Anti Racism Taking Action

Why We Need to Take Action Against Racism

We’ve all seen or heard disturbing news reports about incidents of racist violence and harassment in cities across Canada and the U.S. These horrific acts reflect deeply rooted racist beliefs that endanger individuals and weaken our society.

As the Ontario Human Rights Commission says: “Racism and discrimination divide communities, pose a serious threat to peaceful coexistence and exchange among and within communities, imperil democratic and participatory citizenship, and entrench and aggravate inequalities within society.”

Here are a few statistics and findings that illustrate the extent and impact of racism in our society.


Black individuals face systemic racism throughout their lives. This creates discrimination and inequity that can lead to deadly consequences.

  • Black students are four times more likely to be expelled from a Toronto high school than White students.
  • Black workers are twice as likely as Asian workers and four times as likely as White workers to report experiencing racial discrimination in major decisions at workplaces in Canada.
  • Black university graduates earn only 80 cents for every dollar earned by White university graduates, despite having the same credentials.
  • Black women are three times less likely to have a family doctor than non-racialized women in Ontario.
  • Black residents are 20 times more likely than a White resident to be shot dead by police in Toronto.

At the same time, a 2019 survey indicates nearly half of Canadians believe discrimination against Black people is “no longer a problem” – even as 83 percent of Black people in Canada say they are treated unfairly at least some of the time.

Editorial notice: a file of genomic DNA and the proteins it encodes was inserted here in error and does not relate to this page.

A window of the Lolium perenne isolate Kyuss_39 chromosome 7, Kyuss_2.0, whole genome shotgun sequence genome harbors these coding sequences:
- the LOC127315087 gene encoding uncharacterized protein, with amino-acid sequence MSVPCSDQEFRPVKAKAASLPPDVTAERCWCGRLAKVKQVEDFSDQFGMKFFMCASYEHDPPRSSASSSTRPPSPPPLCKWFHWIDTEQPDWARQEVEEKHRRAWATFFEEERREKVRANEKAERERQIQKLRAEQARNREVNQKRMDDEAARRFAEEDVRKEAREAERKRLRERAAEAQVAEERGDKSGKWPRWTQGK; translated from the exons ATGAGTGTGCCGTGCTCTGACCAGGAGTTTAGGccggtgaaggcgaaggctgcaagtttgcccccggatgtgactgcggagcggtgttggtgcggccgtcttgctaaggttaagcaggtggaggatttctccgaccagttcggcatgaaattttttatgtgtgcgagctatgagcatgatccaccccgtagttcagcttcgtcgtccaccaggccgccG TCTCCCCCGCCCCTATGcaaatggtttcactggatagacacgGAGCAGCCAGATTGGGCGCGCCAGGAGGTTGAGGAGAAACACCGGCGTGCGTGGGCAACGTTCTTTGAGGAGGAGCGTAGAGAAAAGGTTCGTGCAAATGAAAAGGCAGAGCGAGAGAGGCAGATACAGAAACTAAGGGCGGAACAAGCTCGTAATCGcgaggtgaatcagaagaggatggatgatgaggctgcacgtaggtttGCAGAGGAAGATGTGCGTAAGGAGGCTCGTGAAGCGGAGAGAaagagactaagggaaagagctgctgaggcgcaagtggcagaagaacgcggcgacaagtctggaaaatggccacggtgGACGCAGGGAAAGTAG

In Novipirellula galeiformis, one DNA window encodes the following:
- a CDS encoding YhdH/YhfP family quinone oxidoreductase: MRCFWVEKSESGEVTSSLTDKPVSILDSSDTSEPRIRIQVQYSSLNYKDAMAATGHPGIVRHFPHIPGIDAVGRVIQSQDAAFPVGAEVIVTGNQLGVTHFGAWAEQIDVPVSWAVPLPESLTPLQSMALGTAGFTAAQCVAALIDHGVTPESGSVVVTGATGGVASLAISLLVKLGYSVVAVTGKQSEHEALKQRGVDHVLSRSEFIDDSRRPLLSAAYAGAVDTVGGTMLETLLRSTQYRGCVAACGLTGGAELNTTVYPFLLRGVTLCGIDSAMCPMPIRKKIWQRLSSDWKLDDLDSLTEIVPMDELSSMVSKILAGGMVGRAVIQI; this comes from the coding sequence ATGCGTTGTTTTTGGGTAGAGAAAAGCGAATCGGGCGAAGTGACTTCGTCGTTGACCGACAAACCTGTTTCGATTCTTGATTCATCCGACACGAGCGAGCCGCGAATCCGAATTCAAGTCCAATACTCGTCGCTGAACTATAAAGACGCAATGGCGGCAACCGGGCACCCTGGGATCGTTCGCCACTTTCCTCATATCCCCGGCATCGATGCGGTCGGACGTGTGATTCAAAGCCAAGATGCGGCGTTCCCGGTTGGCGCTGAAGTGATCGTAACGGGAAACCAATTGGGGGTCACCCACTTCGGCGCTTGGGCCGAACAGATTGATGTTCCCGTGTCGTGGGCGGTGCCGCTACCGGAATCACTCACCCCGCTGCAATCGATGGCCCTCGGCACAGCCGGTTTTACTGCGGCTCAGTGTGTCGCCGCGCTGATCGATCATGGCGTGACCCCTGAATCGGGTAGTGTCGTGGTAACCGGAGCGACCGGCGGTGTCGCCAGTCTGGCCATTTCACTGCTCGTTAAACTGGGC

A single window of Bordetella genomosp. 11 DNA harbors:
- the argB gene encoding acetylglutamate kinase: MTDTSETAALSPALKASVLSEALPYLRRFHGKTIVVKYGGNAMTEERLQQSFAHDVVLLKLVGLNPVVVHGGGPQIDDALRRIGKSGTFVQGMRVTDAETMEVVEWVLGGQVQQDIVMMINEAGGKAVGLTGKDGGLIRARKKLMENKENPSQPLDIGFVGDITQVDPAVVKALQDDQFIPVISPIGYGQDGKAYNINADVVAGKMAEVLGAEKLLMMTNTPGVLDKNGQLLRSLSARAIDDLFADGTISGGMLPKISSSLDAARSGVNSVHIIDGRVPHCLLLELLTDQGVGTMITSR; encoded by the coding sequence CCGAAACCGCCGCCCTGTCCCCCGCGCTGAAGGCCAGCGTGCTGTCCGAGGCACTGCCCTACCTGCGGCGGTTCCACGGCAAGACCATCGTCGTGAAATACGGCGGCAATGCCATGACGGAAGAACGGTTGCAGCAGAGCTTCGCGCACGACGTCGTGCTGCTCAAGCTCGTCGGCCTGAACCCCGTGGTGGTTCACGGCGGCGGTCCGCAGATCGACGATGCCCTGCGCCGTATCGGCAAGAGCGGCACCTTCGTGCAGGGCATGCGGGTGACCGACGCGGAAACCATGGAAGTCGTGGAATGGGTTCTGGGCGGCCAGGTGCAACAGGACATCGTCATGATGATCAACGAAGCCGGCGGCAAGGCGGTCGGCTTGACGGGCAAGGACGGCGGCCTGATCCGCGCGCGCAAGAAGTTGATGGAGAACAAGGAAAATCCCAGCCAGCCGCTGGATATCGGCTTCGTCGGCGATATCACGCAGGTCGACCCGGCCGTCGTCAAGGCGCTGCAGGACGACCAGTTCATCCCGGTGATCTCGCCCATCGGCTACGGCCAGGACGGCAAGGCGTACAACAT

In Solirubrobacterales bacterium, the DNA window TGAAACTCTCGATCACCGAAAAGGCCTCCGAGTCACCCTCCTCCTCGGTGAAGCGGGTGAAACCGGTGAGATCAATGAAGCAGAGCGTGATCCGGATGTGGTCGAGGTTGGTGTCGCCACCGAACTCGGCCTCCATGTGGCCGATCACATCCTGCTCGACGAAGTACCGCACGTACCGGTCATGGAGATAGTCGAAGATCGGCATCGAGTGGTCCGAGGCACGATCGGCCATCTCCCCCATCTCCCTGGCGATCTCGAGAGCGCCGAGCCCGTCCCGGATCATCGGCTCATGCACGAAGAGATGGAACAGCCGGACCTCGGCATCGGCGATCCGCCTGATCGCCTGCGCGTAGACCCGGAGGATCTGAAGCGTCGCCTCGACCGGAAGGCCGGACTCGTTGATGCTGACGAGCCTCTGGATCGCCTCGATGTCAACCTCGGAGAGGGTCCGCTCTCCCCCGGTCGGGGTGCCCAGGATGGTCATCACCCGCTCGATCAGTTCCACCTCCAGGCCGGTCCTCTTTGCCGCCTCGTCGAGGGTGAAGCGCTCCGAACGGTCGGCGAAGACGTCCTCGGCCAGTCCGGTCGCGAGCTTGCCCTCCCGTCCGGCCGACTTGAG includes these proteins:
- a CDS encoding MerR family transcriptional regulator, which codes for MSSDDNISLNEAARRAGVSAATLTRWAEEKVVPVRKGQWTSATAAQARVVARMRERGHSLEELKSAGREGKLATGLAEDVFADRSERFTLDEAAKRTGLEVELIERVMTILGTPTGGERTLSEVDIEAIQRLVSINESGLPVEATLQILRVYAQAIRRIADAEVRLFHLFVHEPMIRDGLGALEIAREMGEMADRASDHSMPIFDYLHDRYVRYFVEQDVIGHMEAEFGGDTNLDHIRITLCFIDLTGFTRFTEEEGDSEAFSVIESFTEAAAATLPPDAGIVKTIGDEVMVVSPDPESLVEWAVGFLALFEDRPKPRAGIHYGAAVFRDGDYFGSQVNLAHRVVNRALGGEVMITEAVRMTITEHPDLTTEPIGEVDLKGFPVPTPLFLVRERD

Source: Boston Consulting Group


Race and ethnicity are the leading factors in hate crimes in Canada. There were more than 870 police-reported hate crimes motivated by race or ethnicity in 2019, an increase of 37 percent since 2015.  Source: Statistics Canada

In 2016, the federal government launched a national inquiry into the hundreds of missing and murdered Indigenous women and girls in Canada. The final report states that “persistent and deliberate human and Indigenous rights violations and abuses are the root cause behind Canada’s staggering rates of violence against Indigenous women, girls and 2SLGBTQQIA people.” The report contains 231 calls to action reflecting the testimonies of more than 2,380 people. Source:


The COVID-19 pandemic has led to significant rates of harassment experienced by Canadians of Asian descent. A June 2020 poll conducted by Angus Reid and the University of Alberta found that of the more than 500 Chinese-Canadians surveyed, half were called names or insulted because of COVID-19, while 43 per cent said they had been threatened or intimidated. In Vancouver, the police department reported that anti-Asian hate crimes skyrocketed by more than 700 percent in 2020, from 12 cases in 2019 to 98 in 2020.